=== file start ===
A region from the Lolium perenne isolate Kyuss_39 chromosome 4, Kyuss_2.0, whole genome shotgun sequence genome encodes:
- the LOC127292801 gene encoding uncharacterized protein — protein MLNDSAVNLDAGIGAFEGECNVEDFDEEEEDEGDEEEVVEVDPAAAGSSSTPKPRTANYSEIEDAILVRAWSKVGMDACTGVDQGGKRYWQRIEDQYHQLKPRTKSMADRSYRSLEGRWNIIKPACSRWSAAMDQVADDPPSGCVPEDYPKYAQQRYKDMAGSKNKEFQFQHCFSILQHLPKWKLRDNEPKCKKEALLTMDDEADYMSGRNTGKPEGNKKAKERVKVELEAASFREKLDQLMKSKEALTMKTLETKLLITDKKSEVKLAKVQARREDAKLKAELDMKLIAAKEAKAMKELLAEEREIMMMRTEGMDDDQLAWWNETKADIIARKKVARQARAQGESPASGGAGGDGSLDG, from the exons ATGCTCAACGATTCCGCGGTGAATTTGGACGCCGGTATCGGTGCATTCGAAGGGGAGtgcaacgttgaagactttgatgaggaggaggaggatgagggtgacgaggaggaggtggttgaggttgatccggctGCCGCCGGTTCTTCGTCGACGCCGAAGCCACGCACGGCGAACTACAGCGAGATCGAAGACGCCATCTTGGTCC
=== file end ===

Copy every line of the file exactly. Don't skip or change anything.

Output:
A region from the Lolium perenne isolate Kyuss_39 chromosome 4, Kyuss_2.0, whole genome shotgun sequence genome encodes:
- the LOC127292801 gene encoding uncharacterized protein — protein MLNDSAVNLDAGIGAFEGECNVEDFDEEEEDEGDEEEVVEVDPAAAGSSSTPKPRTANYSEIEDAILVRAWSKVGMDACTGVDQGGKRYWQRIEDQYHQLKPRTKSMADRSYRSLEGRWNIIKPACSRWSAAMDQVADDPPSGCVPEDYPKYAQQRYKDMAGSKNKEFQFQHCFSILQHLPKWKLRDNEPKCKKEALLTMDDEADYMSGRNTGKPEGNKKAKERVKVELEAASFREKLDQLMKSKEALTMKTLETKLLITDKKSEVKLAKVQARREDAKLKAELDMKLIAAKEAKAMKELLAEEREIMMMRTEGMDDDQLAWWNETKADIIARKKVARQARAQGESPASGGAGGDGSLDG, from the exons ATGCTCAACGATTCCGCGGTGAATTTGGACGCCGGTATCGGTGCATTCGAAGGGGAGtgcaacgttgaagactttgatgaggaggaggaggatgagggtgacgaggaggaggtggttgaggttgatccggctGCCGCCGGTTCTTCGTCGACGCCGAAGCCACGCACGGCGAACTACAGCGAGATCGAAGACGCCATCTTGGTCC